The Designer Retreat: Villa Clarisse

The sister property to De Toiras, this hotel could not be more different in character. Housed in a former convent away from the bustle of the port (but still centrally located), it has an exquisite garden with a small pool and sitting nooks surrounded by planters containing flowers and fragrant herbs. Serenity continues in the nine rooms and suites. Created in collaboration with star designer Jean-Yves Rochon, they are white, contemporary and spacious. St.-Martin’s restaurants and shops are just steps from the property (which does not have a restaurant), but what’s best about Villa Clarisse is the sense it gives you of hiding out. villa-clarisse.com

The Village Beauty: Hôtel Le Sénéchal

Presided over by the dramatic Gothic spire of Église Saint-Étienne and boasting a refined port scene, the western village of Ars-en-Ré is the island’s intellectual capital. If you choose this as your base, you must stay at the stylish, cozy boutique Hôtel Le Sénéchal. Composed of a cluster of fishermen’s cottages stitched together by narrow stairways, it has 22 guest rooms, all different in layout but sharing a modern-meets-seaside-chic style, with exposed brick walls and unfussy décor (the owner is a local architect). The interior gardens are a marvel, and there’s a small pool. Book early: during the summer, Le Sénéchal is always full. en.hotel-le-senechal.com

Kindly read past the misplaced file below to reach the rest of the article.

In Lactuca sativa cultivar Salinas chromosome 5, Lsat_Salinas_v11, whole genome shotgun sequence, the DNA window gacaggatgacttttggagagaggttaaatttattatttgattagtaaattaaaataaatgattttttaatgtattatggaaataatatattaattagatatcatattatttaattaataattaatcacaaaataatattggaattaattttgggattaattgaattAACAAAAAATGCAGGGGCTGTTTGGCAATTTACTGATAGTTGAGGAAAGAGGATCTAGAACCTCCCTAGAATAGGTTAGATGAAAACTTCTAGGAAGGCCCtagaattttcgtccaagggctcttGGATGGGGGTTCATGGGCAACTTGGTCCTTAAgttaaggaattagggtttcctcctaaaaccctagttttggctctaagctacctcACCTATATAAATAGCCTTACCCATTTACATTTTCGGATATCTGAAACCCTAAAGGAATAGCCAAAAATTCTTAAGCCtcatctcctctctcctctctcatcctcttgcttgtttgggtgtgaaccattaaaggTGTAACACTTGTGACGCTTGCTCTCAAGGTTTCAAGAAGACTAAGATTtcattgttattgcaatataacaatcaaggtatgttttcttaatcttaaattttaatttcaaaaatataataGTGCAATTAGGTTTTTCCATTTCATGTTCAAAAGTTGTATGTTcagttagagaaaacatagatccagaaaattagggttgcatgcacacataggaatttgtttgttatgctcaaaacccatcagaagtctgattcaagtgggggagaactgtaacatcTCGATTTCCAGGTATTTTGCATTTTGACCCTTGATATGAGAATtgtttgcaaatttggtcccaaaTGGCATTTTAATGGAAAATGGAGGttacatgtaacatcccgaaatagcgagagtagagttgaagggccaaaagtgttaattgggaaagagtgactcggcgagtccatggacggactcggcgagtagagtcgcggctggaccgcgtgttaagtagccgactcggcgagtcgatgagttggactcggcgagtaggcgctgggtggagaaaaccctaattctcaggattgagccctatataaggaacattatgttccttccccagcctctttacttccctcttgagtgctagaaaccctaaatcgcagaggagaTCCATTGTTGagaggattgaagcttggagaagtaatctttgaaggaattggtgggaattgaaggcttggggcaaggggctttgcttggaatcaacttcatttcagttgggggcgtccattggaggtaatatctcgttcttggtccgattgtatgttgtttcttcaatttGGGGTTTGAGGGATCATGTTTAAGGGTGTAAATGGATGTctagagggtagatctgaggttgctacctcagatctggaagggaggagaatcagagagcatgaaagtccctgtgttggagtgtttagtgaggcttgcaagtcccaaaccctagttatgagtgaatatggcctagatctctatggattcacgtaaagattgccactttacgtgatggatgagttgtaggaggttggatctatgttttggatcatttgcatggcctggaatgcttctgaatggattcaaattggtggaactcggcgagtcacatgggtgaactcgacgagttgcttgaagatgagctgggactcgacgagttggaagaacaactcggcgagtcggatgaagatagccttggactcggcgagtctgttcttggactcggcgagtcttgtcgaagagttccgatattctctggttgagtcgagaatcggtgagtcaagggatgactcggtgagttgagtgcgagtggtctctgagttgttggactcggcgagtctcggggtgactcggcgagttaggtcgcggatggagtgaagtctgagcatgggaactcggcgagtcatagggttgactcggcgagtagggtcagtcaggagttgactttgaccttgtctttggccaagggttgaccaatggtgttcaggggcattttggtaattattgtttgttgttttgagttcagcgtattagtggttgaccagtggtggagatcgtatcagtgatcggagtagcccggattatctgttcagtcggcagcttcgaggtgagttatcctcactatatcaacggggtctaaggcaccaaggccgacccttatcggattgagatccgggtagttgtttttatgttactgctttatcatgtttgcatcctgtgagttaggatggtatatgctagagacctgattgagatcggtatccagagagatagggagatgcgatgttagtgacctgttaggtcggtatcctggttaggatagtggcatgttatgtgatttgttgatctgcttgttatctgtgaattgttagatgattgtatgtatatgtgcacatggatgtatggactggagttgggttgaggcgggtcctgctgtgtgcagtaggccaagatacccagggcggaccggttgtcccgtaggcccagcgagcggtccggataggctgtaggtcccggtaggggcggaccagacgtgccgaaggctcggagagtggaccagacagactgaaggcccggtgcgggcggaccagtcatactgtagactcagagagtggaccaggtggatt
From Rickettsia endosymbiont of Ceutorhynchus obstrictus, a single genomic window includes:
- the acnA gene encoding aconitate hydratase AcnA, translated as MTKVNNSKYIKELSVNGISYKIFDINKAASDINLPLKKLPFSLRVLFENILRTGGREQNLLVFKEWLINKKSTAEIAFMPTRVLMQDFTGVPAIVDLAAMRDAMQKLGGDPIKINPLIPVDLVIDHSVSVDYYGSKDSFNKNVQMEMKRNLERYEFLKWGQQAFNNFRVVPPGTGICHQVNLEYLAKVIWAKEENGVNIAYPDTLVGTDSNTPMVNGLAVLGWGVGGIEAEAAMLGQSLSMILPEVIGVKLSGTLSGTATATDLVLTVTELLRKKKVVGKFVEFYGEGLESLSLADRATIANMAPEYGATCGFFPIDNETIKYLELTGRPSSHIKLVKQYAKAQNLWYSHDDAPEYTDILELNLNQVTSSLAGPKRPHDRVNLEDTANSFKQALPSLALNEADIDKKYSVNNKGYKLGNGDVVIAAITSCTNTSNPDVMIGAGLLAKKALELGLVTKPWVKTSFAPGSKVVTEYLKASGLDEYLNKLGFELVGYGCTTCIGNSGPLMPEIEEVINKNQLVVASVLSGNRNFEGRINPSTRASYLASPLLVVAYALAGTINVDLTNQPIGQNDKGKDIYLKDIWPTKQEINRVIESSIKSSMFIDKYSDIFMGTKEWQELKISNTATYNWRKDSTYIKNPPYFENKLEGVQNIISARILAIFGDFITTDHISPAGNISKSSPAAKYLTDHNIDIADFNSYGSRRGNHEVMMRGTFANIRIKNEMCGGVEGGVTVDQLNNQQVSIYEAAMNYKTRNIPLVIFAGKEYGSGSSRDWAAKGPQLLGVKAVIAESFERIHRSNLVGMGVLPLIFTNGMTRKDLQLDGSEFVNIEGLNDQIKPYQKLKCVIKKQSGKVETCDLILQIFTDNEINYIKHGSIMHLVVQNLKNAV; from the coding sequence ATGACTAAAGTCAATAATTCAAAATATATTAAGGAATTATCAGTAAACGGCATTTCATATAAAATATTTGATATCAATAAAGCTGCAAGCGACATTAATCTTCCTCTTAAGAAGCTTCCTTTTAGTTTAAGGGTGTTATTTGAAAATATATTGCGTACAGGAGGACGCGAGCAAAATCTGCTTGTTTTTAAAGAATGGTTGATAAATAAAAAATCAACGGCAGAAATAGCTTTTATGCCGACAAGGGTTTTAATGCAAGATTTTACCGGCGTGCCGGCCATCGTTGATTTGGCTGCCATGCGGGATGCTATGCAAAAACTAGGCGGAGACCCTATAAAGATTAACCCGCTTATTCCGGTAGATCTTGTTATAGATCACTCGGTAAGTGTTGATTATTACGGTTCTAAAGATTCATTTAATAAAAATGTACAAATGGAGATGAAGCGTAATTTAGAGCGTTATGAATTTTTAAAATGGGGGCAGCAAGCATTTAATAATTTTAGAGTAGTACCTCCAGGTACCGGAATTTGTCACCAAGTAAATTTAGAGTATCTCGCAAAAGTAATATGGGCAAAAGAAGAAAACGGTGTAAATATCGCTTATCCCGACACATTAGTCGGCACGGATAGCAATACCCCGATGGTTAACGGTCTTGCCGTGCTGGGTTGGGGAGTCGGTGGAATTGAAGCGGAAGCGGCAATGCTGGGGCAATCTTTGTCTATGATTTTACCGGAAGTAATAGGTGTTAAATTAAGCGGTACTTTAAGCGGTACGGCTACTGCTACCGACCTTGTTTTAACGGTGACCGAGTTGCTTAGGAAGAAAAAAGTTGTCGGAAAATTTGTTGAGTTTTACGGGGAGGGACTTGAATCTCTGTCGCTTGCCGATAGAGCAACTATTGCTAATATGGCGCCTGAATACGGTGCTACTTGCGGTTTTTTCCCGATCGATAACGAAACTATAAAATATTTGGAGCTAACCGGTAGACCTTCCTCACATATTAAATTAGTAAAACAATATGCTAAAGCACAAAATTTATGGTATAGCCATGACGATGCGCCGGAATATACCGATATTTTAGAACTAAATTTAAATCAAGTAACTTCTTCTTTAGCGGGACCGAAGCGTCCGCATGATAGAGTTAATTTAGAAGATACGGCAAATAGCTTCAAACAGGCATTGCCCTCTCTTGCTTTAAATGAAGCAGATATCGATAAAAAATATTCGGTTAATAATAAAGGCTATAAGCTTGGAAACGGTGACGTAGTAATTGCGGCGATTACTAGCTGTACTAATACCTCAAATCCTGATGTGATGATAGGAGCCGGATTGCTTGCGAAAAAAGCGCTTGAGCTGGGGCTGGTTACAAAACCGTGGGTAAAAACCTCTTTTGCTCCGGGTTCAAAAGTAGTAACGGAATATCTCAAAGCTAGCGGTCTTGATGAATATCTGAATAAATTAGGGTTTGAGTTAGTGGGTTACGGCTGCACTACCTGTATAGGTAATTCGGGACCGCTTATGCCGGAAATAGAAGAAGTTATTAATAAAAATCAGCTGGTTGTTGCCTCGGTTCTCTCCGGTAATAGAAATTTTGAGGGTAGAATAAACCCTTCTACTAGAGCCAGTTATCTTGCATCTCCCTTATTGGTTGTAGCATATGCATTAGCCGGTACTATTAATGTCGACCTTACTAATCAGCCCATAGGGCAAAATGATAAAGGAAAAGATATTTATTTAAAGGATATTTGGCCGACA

Hôtel Le Sénéchal

Hôtel Le Sénéchal

Getting There

A three-hour ride on the TGV from Paris brings you to La Rochelle, from which it’s a 45-minute drive across the bridge to Île de Ré.

Getting Around

Many of the towns, such as St.-Martin-de-Ré, are car-free, and once on the island, most visitors abandon their cars in favor of bikes. Taxis, however, are expensive, so if you’re planning to travel between villages at night for dinner, you may want to rent a car.

Island Memento

Salt. For centuries, this was the island’s major product, and today 2,000 tons (down from 30,000 in the early 1900s) are still harvested from the salt pans that dot the island. Buy small pouches of the “white gold” at the self-serve stands beside the bike paths that connect Ars-en-Ré and Les Portes. The daily produce markets in various villages are also worth a visit: many also sell accessories, like fouta beach towels.

Indagare Tip

If you see a dish of vanet on the menu, order it. A distant cousin of the scallop, this delectable seafood is smaller, sweeter and does not travel well, meaning you can only get it here.

Contact Indagare  for assistance planning a trip to Île de Ré. Our travel specialists can match you with the best hotels, arrange great meals and activities and organize special excursions.

– Simone Girner on April 24, 2018

Quotable

Île de Ré is the kind of place that reminds you that life’s simplest pleasures are often the most powerful.